Are the words you write on a computer yours? We all have cliches and stereotypes knocking around in our head, easy crutches to deploy when trying to make a point, but most of us would like to believe that our thoughts are our own, our ideas are ours, and that when we tap out emails and work documents, there is an unmediated connection between the ideas in our mind and our words on the screen.
That’s self-expression, one of the most important freedoms that we enjoy. What we think is influenced by what we read and hear, but what we choose to say is key to who we are. And for that reason, the role of technology in prompting what we say, jostling us towards saying something different, is so significant, and so troubling.
A new feature introduced in Google Docs will prompt users to write in gender-neutral language to avoid offending colleagues or friends. Did you ask for that? Do you want to be told, when you write words like chairman or fireman, that you really meant chairperson or firefighter instead?
It might seem benign, but the more technology interferes in these subtle ways, the more influence over our lives the people who sit behind that technology wield. We have no say in how software prompts work, or which values they choose to uphold. Those are decisions being made in board rooms and between coders, without oversight or democratic accountability.
The risk posed by this technology can be overblown: it’s not as blunt as Big Tech policing your thoughts, or pressuring users to change the way they view the world.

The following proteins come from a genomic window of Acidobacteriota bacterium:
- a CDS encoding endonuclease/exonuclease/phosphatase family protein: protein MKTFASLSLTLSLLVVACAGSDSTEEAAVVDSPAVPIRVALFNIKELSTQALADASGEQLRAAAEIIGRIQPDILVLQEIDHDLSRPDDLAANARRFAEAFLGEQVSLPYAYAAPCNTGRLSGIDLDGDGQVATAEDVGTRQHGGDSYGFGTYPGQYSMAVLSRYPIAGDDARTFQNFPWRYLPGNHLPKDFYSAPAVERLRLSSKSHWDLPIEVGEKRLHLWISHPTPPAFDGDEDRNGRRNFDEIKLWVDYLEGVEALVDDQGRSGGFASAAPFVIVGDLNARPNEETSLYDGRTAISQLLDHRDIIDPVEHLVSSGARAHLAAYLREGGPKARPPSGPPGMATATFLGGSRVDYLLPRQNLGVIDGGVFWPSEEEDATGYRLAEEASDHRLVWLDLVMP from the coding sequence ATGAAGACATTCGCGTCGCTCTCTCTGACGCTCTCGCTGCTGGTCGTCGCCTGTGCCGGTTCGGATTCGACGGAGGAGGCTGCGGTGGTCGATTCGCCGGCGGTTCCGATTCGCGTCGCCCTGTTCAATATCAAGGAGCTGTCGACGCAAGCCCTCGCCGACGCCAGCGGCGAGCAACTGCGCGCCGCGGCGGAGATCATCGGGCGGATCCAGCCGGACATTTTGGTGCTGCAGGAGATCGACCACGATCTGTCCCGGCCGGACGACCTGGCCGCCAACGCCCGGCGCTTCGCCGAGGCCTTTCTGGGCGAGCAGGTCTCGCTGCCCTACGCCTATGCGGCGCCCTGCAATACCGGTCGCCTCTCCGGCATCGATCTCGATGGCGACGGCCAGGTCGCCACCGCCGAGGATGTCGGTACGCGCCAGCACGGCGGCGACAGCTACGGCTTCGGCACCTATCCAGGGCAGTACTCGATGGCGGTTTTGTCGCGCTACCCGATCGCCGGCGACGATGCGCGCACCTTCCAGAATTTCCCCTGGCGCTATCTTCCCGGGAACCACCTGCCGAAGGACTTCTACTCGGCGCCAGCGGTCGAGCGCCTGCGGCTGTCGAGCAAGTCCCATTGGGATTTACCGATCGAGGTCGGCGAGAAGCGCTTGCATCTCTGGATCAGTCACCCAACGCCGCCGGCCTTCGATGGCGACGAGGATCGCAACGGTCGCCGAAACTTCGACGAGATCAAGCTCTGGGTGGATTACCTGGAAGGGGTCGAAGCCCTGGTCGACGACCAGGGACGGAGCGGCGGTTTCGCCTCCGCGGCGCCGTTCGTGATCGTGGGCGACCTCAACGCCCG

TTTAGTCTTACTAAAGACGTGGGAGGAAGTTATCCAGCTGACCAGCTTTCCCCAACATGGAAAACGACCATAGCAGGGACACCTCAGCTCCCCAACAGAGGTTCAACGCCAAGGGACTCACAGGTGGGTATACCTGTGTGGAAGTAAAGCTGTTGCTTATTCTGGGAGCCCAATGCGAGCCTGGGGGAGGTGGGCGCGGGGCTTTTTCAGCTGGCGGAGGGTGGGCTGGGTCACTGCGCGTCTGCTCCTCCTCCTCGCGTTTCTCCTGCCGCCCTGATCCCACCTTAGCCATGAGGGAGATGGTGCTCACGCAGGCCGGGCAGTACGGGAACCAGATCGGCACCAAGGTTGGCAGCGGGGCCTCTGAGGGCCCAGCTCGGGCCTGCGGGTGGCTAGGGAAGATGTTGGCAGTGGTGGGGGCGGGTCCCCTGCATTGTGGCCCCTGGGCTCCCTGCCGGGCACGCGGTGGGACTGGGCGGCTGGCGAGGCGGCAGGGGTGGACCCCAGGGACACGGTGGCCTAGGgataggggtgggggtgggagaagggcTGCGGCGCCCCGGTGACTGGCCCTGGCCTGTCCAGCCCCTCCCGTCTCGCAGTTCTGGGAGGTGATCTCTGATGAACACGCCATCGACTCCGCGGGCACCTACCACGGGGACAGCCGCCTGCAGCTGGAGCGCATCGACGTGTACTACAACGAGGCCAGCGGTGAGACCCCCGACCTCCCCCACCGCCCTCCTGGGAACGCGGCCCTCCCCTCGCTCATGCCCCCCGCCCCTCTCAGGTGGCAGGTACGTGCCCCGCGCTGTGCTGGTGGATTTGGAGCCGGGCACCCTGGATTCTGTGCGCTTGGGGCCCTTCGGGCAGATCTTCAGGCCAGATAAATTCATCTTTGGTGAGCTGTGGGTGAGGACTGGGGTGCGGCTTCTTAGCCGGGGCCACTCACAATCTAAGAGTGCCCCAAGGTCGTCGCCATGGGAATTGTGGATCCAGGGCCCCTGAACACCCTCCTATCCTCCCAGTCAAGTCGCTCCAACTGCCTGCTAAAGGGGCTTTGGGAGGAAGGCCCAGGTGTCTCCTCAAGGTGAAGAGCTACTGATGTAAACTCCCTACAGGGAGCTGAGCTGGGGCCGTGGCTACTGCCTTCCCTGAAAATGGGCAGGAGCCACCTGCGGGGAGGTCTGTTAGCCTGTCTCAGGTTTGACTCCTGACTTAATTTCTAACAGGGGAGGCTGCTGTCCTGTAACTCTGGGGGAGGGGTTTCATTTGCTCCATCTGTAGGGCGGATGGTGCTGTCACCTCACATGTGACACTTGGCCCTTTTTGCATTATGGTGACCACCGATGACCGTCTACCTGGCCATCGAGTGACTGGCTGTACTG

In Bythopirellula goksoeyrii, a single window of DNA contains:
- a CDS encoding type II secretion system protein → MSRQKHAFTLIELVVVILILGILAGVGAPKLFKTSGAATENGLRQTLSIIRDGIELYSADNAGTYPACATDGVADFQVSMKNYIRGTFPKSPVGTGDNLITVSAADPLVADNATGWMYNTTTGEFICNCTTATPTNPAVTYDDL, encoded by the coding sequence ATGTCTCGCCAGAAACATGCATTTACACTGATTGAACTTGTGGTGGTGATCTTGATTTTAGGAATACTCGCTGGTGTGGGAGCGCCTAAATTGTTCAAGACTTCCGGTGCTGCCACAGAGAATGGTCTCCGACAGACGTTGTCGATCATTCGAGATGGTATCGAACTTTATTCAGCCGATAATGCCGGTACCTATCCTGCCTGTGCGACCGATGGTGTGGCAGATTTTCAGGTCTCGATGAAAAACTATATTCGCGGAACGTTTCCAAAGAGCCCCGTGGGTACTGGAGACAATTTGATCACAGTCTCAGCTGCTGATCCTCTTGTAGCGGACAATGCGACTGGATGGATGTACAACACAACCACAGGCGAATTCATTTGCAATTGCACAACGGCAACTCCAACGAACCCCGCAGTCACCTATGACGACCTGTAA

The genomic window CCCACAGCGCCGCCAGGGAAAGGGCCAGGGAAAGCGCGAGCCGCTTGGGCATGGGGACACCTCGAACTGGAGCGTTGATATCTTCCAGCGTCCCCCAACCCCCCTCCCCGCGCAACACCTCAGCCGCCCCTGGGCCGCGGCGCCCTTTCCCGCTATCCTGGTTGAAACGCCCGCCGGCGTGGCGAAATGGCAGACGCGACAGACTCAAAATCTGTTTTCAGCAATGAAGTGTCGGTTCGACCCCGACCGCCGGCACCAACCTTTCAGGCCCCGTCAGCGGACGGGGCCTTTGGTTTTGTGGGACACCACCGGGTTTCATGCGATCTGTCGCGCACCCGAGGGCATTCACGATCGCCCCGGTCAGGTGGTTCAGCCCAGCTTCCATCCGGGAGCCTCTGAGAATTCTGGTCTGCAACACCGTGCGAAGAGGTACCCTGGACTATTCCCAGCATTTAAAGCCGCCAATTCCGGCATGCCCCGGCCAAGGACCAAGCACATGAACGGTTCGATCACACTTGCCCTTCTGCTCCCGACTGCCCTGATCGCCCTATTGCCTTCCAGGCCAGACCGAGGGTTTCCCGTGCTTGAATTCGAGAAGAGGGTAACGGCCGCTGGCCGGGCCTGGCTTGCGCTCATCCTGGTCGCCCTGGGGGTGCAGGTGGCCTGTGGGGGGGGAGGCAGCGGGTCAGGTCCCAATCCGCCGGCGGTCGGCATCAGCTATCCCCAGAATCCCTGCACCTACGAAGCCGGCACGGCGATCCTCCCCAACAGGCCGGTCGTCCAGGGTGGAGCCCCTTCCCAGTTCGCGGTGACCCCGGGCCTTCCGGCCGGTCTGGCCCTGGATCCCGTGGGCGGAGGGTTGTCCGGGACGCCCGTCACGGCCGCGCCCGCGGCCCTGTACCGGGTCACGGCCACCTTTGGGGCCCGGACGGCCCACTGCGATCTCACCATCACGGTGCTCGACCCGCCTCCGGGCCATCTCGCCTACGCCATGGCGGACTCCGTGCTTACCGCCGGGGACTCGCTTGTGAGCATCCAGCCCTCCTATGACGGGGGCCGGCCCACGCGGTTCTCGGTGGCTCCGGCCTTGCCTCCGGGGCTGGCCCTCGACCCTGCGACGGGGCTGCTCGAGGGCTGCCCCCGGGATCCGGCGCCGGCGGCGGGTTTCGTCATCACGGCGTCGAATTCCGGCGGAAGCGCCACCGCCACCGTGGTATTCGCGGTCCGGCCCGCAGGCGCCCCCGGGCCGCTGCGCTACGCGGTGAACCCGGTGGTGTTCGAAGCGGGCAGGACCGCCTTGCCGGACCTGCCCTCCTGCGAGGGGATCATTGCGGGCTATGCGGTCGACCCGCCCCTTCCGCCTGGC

Still, over time, being nudged by the software to change what you write, how you express yourself – and essentially what you think – risks conditioning people to think as those who write the code would like you to think. Just as people unflinchingly adopt the suggested spelling of words from the computer, so they might start to adopt the suggested tone and meaning of sentences.
So what? Who wants to offend people? The cornerstone of free speech is the right to offend. The arc of human progress has been furthered by those willing to stand up and say the unpalatable.
By conditioning users to express themselves as the large tech companies would like them to speak, we risk raising generations of users who don’t challenge particular fashionable orthodoxies and don’t interrogate the choices that they make.
Nobody asked to be told what to say by Silicon Valley, but here we see yet another example of big tech filtering, intermediating, and influencing our world. We should defend the right to be offensive, the right to say the unpalatable, the basic – crucial – right to think and speak for ourselves.